Avoid Biking Muddy Trails to Preserve Them

As spring makes its hesitant debut in the inland Northwest, it can be tempting to push the season and go for a ride on your favorite trails: you have fond memories of autumn rides there, and things seem warm enough to make a go with a light jacket or two. Sure, you’ll have to battle some mud and snow, but you’re an adventurer, right?

Unfortunately, it’s best for all adventurers if you hold off riding your favorite trail until it’s dry. It’s respectful trail etiquette (and better for your trail in the long run) if you avoid a trail that’s sloppy with snow melt. Riding on muddy trails will cause rutting, widening of single tracks, and other damage.

As the Vail Valley Mountain Bike Association puts it, the damage from hiking, running, or biking muddy trails not only creates a bad user experience but steals time from volunteers who have to fix damaged trails when they could be building new ones.

A trail that has a muddy river running through it in the Iller Creek area shared by Evergreen East on March 22, 2018.

A photo of trail in the Iller Creek area shared by Evergreen East on March 22, 2018.

Luckily, in the Spokane area, there are plenty of lower-elevation trails that are already fit for biking, as Evergreen East, the eastern Washington chapter of the Evergreen Mountain Biking Alliance, shared in their recent Facebook post.  A few of those great trail options currently okay for riding include Riverside State Park, Beacon Hill, and the Saltese Uplands.

Choose a dry trail until we get back to truly warm weather, and keep in mind these rules for trail etiquette shared by VVMBA and the International Mountain Bicycling Association.

 

  1. Only ride open trails. A muddy trail should be considered a closed trail.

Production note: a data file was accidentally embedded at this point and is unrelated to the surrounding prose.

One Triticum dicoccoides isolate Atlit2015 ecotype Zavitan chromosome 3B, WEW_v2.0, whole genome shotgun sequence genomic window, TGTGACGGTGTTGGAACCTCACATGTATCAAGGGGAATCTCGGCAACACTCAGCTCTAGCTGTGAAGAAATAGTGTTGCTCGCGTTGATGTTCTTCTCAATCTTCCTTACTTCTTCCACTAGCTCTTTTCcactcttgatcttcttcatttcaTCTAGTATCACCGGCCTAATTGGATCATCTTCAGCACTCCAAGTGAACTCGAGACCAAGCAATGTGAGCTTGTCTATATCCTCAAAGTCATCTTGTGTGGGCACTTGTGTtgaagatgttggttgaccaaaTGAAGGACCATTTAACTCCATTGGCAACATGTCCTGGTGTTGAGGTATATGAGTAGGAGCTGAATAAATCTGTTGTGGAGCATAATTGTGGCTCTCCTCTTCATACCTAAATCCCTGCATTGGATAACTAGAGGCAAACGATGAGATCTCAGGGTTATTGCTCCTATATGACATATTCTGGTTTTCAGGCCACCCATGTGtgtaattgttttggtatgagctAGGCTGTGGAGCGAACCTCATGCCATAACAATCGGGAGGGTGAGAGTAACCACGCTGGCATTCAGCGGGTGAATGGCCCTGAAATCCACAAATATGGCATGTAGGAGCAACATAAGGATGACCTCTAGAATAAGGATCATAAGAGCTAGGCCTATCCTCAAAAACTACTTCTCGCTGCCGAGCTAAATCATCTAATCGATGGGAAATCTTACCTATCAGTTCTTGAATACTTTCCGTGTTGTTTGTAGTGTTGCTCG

2. Share the trail. Hikers and bikers should yield to equestrians, and bikers should yield to hikers. Bikers should remember that the uphill rider always has the right of way.
  3. Keep single track single by staying on the trail. VVMBA recommends doing the “Fruita Lean” whenever you need to move over when being passed or letting someone pass. Move to the side of the trail, put your outside foot down, and lean to the outside of the trail.
  4. Practice Leave No Trace principals—and, if you see someone else’s trash, pick it up.
  5. Ride through standing water, not around it.
  6. Ride or walk technical features, don’t ride around them.
  7. If you need to pass someone, slow down and verbally announce yourself or ring a bell. Wait until the other trail user is out of the way before you blast past.
  8. Ride with a partner and know where you’re going. Share your riding plan if you head out solo.

Start daydreaming about summer trail riding trips by reading “Bike Helena,” a past Out There article written by OTO contributor Aaron Theisen that shares what Montana’s mountain biking capital has to offer.

 

[Feature photo taken by Skye Schillhammer.]

Lisa Laughlin is a contributor and digital editor for Out There Outdoors.